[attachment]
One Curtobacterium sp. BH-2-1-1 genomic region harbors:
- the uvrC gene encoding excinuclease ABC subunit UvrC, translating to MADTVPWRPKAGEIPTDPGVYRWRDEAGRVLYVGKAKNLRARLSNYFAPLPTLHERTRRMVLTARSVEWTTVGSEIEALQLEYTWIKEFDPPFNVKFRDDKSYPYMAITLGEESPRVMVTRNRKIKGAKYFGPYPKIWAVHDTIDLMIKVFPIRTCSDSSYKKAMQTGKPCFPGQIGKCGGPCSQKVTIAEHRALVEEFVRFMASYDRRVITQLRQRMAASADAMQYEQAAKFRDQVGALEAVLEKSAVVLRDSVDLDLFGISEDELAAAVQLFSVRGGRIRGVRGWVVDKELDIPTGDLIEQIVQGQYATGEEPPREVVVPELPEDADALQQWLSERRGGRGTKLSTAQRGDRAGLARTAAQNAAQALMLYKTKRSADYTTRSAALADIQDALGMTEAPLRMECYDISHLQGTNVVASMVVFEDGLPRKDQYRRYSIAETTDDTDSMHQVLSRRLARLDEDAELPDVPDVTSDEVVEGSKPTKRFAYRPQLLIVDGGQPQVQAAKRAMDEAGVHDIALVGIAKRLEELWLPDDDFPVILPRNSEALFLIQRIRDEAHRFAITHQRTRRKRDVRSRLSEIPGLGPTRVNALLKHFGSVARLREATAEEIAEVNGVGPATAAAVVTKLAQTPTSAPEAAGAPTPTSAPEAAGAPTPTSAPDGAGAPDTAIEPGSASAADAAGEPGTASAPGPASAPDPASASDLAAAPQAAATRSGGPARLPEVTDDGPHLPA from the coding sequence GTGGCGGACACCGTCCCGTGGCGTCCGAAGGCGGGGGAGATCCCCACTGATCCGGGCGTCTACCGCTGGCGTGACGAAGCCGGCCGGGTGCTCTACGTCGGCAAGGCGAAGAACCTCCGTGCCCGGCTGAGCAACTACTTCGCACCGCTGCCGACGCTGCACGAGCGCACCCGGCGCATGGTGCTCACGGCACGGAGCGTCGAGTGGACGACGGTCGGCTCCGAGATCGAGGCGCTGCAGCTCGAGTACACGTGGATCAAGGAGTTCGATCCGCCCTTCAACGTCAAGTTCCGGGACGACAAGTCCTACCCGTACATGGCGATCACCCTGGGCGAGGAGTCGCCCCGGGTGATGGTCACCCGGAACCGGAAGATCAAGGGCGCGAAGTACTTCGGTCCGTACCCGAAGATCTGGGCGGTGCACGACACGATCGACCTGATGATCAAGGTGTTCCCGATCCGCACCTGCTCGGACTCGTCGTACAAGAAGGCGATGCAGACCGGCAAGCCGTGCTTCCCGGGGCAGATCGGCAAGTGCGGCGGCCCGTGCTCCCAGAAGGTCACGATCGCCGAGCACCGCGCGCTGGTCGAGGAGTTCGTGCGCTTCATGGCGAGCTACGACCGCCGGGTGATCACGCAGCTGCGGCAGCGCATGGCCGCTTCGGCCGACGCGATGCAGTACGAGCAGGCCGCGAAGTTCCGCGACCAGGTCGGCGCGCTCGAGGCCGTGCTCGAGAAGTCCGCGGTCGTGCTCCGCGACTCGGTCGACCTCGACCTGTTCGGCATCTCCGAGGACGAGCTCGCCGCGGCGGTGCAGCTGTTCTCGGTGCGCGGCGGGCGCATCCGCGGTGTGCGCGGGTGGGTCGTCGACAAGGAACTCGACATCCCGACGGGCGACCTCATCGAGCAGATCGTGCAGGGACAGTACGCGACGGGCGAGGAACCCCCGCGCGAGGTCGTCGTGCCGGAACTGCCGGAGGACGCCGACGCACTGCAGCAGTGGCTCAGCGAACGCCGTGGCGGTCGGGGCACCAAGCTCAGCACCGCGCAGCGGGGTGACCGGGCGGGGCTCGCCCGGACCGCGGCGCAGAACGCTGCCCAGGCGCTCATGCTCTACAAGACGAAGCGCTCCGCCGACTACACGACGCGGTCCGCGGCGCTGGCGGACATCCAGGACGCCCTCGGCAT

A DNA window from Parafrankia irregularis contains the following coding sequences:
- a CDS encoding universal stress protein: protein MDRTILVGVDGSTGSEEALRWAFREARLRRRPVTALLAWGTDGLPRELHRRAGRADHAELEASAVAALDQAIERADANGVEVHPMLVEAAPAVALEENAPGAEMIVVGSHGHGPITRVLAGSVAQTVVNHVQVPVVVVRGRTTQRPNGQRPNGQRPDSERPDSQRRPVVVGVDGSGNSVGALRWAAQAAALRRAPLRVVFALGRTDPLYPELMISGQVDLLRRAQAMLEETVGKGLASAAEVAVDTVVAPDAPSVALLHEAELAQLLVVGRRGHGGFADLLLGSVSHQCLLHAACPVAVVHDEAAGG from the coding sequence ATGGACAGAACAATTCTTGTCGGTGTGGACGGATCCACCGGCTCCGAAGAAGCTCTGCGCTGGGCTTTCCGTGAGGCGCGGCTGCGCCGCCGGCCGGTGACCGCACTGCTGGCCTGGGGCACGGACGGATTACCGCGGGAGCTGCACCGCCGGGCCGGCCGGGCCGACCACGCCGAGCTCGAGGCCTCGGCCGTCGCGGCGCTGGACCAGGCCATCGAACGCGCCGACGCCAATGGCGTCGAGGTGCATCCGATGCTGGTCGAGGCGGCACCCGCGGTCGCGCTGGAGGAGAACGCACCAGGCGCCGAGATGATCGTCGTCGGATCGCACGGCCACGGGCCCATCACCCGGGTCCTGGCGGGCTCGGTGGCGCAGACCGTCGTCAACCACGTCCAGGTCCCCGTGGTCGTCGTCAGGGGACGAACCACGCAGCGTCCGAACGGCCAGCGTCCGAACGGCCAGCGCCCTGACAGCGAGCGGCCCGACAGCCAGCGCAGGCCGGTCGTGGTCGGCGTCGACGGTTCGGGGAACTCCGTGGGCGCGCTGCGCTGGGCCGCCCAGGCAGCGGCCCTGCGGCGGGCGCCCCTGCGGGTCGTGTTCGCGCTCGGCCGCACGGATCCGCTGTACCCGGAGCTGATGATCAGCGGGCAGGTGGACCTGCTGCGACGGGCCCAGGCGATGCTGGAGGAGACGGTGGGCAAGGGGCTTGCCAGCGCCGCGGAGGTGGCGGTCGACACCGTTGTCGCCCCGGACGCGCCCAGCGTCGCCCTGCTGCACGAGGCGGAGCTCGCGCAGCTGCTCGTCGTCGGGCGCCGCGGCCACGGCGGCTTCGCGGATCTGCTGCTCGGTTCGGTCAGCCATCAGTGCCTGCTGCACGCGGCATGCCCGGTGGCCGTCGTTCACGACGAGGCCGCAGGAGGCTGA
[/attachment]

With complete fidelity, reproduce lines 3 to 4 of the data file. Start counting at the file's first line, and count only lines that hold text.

A DNA window from Parafrankia irregularis contains the following coding sequences:
- a CDS encoding universal stress protein: protein MDRTILVGVDGSTGSEEALRWAFREARLRRRPVTALLAWGTDGLPRELHRRAGRADHAELEASAVAALDQAIERADANGVEVHPMLVEAAPAVALEENAPGAEMIVVGSHGHGPITRVLAGSVAQTVVNHVQVPVVVVRGRTTQRPNGQRPNGQRPDSERPDSQRRPVVVGVDGSGNSVGALRWAAQAAALRRAPLRVVFALGRTDPLYPELMISGQVDLLRRAQAMLEETVGKGLASAAEVAVDTVVAPDAPSVALLHEAELAQLLVVGRRGHGGFADLLLGSVSHQCLLHAACPVAVVHDEAAGG from the coding sequence ATGGACAGAACAATTCTTGTCGGTGTGGACGGATCCACCGGCTCCGAAGAAGCTCTGCGCTGGGCTTTCCGTGAGGCGCGGCTGCGCCGCCGGCCGGTGACCGCACTGCTGGCCTGGGGCACGGACGGATTACCGCGGGAGCTGCACCGCCGGGCCGGCCGGGCCGACCACGCCGAGCTCGAGGCCTCGGCCGTCGCGGCGCTGGACCAGGCCATCGAACGCGCCGACGCCAATGGCGTCGAGGTGCATCCGATGCTGGTCGAGGCGGCACCCGCGGTCGCGCTGGAGGAGAACGCACCAGGCGCCGAGATGATCGTCGTCGGATCGCACGGCCACGGGCCCATCACCCGGGTCCTGGCGGGCTCGGTGGCGCAGACCGTCGTCAACCACGTCCAGGTCCCCGTGGTCGTCGTCAGGGGACGAACCACGCAGCGTCCGAACGGCCAGCGTCCGAACGGCCAGCGCCCTGACAGCGAGCGGCCCGACAGCCAGCGCAGGCCGGTCGTGGTCGGCGTCGACGGTTCGGGGAACTCCGTGGGCGCGCTGCGCTGGGCCGCCCAGGCAGCGGCCCTGCGGCGGGCGCCCCTGCGGGTCGTGTTCGCGCTCGGCCGCACGGATCCGCTGTACCCGGAGCTGATGATCAGCGGGCAGGTGGACCTGCTGCGACGGGCCCAGGCGATGCTGGAGGAGACGGTGGGCAAGGGGCTTGCCAGCGCCGCGGAGGTGGCGGTCGACACCGTTGTCGCCCCGGACGCGCCCAGCGTCGCCCTGCTGCACGAGGCGGAGCTCGCGCAGCTGCTCGTCGTCGGGCGCCGCGGCCACGGCGGCTTCGCGGATCTGCTGCTCGGTTCGGTCAGCCATCAGTGCCTGCTGCACGCGGCATGCCCGGTGGCCGTCGTTCACGACGAGGCCGCAGGAGGCTGA